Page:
The patient’s cerebral arteries were “so calcified that when tapped with tweezers they sounded like stone,” Dr. Victoria Giffi informed her audience. He’d died suddenly at age 53 after suffering a massive stroke — but the doctors in attendance weren’t entirely convinced by this seemingly simple explanation. The patient also happened to be involved in some pretty risky political activities; could he have been murdered? Inherited a mysterious disease? Died of complications from an earlier assassination attempt?
The biggest complicating factor, though, was that the patient in question was Lenin — yes, Vladimir Ilyich himself — and that his possibly mysterious death took place over half a century ago. But that didn’t pose much of a problem for the doctors in attendance at the University of Maryland’s annual clinicopathology conference, who’ve made retrospective diagnoses of people much longer dead: Beethoven, Edgar Allan Poe, and even Alexander the Great.
The case began with a review of Lenin’s medical history. As the New York Times reports, “As a baby, Lenin had a head so large that he often fell over. He used to bang his head on the floor, making his mother worry that he might be mentally disabled.” By the time he was an adult, he suffered intermittently from typhoid, toothaches, influenza, erysipelas (a skin infection), stress, insomnia, migraines, and abdominal pain. At his time of death, there were two bullets still lodged in his body from an earlier assassination attempt. In the years leading up to the stroke that ultimately killed him, Lenin suffered three similar attacks. At the time, doctors variously blamed nervous exhaustion, lead poison from those pesky bullets, and syphilis, among other things. But his heart was fine, and he had several positive health indicators: he didn’t have high blood pressure, exercised regularly, didn’t smoke.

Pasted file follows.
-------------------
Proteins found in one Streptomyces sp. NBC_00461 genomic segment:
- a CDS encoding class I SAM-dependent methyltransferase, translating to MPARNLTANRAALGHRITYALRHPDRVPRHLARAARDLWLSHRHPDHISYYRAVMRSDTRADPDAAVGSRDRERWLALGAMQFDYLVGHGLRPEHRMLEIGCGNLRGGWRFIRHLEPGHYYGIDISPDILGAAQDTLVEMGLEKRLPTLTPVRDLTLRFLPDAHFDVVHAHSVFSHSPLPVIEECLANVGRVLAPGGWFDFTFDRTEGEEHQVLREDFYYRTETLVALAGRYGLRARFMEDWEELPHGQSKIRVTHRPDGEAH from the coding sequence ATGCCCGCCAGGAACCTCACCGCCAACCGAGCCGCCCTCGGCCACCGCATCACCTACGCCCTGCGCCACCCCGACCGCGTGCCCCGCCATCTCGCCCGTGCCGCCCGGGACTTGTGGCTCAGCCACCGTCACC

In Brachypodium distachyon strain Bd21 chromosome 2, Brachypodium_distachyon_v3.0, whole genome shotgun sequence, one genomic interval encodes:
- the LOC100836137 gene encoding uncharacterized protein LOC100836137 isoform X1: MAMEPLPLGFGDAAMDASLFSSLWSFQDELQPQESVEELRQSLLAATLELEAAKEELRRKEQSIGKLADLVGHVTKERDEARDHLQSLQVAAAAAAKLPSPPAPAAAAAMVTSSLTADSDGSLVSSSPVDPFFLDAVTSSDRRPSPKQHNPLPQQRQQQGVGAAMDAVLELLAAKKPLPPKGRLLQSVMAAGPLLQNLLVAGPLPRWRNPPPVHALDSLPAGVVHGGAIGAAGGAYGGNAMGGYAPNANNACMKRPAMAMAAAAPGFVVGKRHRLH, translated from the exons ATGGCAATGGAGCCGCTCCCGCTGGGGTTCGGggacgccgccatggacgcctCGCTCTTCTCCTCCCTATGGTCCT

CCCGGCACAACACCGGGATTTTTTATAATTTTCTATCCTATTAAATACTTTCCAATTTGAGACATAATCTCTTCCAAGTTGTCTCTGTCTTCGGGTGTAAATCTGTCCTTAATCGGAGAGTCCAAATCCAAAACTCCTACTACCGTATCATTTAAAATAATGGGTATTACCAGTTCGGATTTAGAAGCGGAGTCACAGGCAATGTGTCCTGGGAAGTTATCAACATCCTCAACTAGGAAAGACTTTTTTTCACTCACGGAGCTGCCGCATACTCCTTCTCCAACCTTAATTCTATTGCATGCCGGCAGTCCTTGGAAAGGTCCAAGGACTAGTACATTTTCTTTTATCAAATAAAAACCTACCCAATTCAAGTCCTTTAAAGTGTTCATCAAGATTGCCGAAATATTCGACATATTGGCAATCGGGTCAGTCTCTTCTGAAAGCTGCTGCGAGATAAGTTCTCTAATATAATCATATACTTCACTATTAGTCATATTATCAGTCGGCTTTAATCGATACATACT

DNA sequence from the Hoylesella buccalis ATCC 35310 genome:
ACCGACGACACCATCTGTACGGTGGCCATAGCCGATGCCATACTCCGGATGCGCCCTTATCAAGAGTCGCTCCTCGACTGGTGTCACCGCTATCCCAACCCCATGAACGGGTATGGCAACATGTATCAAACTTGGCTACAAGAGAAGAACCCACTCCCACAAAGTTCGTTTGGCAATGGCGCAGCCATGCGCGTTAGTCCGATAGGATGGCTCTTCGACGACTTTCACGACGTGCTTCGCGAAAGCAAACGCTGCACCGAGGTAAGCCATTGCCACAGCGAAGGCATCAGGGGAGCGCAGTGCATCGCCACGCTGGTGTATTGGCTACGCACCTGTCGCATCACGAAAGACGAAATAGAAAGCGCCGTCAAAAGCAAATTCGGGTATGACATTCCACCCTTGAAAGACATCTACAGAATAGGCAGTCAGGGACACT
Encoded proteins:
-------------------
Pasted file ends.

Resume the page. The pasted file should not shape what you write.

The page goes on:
So what precipitated the stroke? The answer, according to the doctors, is a doozy:
“Communist Russia in the early 1920s, Dr. Lurie told the conference, was a place of ‘Mafia-like intrigue.’ ” Though Lenin’s stroke probably came about because of extremely high cholesterol levels, they also suggest that poison — presumably administered by Stalin — was the immediate cause. Of course, we’ll never know for sure, since no toxicology tests were done on Lenin’s tissue (at the behest of a mysterious order). And the clinicopathologists have been wrong before (a few years ago they recanted their claim that Poe had died of rabies). But a political poisoning has a sort of romantic intrigue to it that just sounds a lot better than stress-induced high cholesterol; I think I’ll take their word on this one.
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